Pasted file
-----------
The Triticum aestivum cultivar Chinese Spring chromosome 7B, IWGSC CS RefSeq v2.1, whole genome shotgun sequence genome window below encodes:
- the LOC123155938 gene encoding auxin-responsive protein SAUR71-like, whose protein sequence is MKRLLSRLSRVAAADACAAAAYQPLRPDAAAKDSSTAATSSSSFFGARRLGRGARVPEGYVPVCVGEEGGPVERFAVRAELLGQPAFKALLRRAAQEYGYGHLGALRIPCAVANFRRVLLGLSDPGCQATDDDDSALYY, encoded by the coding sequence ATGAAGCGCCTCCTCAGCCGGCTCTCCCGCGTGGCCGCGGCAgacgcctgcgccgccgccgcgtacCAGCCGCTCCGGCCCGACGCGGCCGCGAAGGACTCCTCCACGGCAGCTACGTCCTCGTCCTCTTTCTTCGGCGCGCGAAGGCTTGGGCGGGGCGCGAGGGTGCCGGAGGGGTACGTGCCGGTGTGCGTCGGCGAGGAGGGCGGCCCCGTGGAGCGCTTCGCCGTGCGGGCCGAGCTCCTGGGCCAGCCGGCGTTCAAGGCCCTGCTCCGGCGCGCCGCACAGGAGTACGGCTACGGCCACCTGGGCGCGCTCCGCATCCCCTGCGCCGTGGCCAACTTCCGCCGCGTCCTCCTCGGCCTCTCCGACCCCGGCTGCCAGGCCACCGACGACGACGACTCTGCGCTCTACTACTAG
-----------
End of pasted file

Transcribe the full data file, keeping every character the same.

The Triticum aestivum cultivar Chinese Spring chromosome 7B, IWGSC CS RefSeq v2.1, whole genome shotgun sequence genome window below encodes:
- the LOC123155938 gene encoding auxin-responsive protein SAUR71-like, whose protein sequence is MKRLLSRLSRVAAADACAAAAYQPLRPDAAAKDSSTAATSSSSFFGARRLGRGARVPEGYVPVCVGEEGGPVERFAVRAELLGQPAFKALLRRAAQEYGYGHLGALRIPCAVANFRRVLLGLSDPGCQATDDDDSALYY, encoded by the coding sequence ATGAAGCGCCTCCTCAGCCGGCTCTCCCGCGTGGCCGCGGCAgacgcctgcgccgccgccgcgtacCAGCCGCTCCGGCCCGACGCGGCCGCGAAGGACTCCTCCACGGCAGCTACGTCCTCGTCCTCTTTCTTCGGCGCGCGAAGGCTTGGGCGGGGCGCGAGGGTGCCGGAGGGGTACGTGCCGGTGTGCGTCGGCGAGGAGGGCGGCCCCGTGGAGCGCTTCGCCGTGCGGGCCGAGCTCCTGGGCCAGCCGGCGTTCAAGGCCCTGCTCCGGCGCGCCGCACAGGAGTACGGCTACGGCCACCTGGGCGCGCTCCGCATCCCCTGCGCCGTGGCCAACTTCCGCCGCGTCCTCCTCGGCCTCTCCGACCCCGGCTGCCAGGCCACCGACGACGACGACTCTGCGCTCTACTACTAG